Live birth rates for in vitro fertilization (IVF) cycles using frozen oocytes appear to be slightly lower than for those using fresh ones, according to a research letter published in the August 11 issue of JAMA.
"The reasons for lower live birth rates with use of cryopreserved oocytes remain to be established," write Vitaly A. Kushnir, MD, from the Center for Human Reproduction in New York City, and colleagues. "One possible explanation is less opportunity for proper embryo selection due to smaller starting numbers of oocytes, leading to fewer embryos available for transfer. Alternatively, oocyte quality may be negatively affected by cryopreservation and thawing."
However, the findings are based on anonymized aggregate outcomes, which means the researchers could not account for confounders, such as donor and recipient ages, infertility diagnosis, and embryo stage.
The data raise more questions than the authors can answer, Edmond Confino, MD, professor of obstetrics and gynecology at Northwestern Feinberg School of Medicine in Chicago, Illinois, told Medscape Medical News. "This article raises the fundamental question of what data should be applied to clinical medicine and which should be regarded as interesting or exciting," Dr Confino said. "It's an interesting study, and I think we have to pay attention to it, but the quality of the data does not make it applicable to clinical practice at this time."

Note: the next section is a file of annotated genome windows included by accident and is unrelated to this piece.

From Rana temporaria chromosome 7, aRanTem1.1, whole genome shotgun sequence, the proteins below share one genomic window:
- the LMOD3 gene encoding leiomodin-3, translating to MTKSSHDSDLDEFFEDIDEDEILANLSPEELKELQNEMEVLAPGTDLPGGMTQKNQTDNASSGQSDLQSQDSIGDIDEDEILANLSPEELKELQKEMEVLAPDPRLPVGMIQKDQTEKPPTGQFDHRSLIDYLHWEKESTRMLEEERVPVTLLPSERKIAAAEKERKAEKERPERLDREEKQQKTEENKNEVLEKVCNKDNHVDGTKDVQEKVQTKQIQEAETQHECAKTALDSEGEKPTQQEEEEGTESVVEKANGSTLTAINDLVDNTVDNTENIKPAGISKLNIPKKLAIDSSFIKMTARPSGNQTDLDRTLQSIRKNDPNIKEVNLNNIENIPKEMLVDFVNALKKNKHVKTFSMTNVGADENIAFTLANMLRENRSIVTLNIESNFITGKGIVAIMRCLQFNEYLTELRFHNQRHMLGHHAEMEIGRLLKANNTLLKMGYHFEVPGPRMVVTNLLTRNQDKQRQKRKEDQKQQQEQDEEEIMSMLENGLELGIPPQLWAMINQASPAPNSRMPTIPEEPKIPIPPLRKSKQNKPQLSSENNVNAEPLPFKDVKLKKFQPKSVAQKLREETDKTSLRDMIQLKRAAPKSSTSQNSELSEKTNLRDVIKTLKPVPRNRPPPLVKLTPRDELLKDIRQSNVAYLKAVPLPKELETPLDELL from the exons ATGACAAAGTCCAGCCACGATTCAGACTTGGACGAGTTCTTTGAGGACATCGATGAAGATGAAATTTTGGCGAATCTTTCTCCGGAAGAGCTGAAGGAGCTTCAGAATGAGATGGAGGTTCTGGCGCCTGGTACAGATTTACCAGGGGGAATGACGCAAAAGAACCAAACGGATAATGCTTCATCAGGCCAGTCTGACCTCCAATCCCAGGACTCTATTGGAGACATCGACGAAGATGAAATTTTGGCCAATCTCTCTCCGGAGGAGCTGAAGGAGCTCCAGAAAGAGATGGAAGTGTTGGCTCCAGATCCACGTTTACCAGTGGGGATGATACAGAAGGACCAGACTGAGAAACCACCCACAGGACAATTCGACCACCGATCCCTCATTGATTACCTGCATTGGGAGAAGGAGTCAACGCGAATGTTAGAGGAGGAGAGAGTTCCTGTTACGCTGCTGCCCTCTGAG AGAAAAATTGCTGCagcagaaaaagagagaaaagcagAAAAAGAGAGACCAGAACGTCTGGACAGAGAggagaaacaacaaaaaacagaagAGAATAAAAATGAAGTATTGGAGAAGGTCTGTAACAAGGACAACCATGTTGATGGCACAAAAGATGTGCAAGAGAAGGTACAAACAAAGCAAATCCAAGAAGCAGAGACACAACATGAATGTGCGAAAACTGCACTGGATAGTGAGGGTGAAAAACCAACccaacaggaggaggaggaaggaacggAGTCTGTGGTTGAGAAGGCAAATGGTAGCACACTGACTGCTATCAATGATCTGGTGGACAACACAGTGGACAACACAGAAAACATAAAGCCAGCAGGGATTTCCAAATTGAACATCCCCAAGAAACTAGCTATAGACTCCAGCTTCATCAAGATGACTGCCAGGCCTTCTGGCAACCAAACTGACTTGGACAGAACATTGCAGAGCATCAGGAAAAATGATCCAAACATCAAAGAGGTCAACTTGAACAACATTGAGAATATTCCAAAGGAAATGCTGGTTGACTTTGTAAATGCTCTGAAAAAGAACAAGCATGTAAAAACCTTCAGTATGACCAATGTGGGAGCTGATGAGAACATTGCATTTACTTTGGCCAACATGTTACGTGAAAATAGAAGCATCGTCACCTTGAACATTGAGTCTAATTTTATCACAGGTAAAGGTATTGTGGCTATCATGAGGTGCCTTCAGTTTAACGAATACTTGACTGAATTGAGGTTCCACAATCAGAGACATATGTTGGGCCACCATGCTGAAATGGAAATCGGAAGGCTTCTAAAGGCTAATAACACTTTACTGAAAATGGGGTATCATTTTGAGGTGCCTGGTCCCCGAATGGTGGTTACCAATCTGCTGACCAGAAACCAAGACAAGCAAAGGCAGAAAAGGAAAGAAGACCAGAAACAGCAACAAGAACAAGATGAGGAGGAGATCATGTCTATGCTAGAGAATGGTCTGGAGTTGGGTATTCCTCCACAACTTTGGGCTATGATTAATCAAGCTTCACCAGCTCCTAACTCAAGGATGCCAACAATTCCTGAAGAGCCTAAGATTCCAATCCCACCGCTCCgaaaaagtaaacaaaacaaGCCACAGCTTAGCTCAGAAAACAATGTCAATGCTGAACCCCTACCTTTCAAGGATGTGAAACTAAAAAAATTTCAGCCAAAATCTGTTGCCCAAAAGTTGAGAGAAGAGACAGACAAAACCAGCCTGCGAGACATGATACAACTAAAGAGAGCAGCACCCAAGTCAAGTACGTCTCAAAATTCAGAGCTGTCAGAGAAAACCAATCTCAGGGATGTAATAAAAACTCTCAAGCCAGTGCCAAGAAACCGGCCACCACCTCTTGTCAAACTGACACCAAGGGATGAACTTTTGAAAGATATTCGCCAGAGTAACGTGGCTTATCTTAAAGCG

The researchers analyzed 11,148 oocyte donation cycles included in the 2013 annual report of US IVF center outcomes published by the Society for Assisted Reproductive Technology. The report, containing data from 380 of 467 US-based fertility centers, represented 91.7% of all IVF cycles in 2013.
Of these, 20.0% (2227 cycles) used cryopreserved donor oocytes, 8.5% of which were cancelled after initiation compared with 11.7% of fresh oocyte cycles cancelled. Half (49.6%) of started recipient cycles with fresh eggs resulted in live birth compared with 43.2% of those with frozen eggs (6.4% difference; 95% confidence interval [CI], 4.1% - 8.7%; P < .001).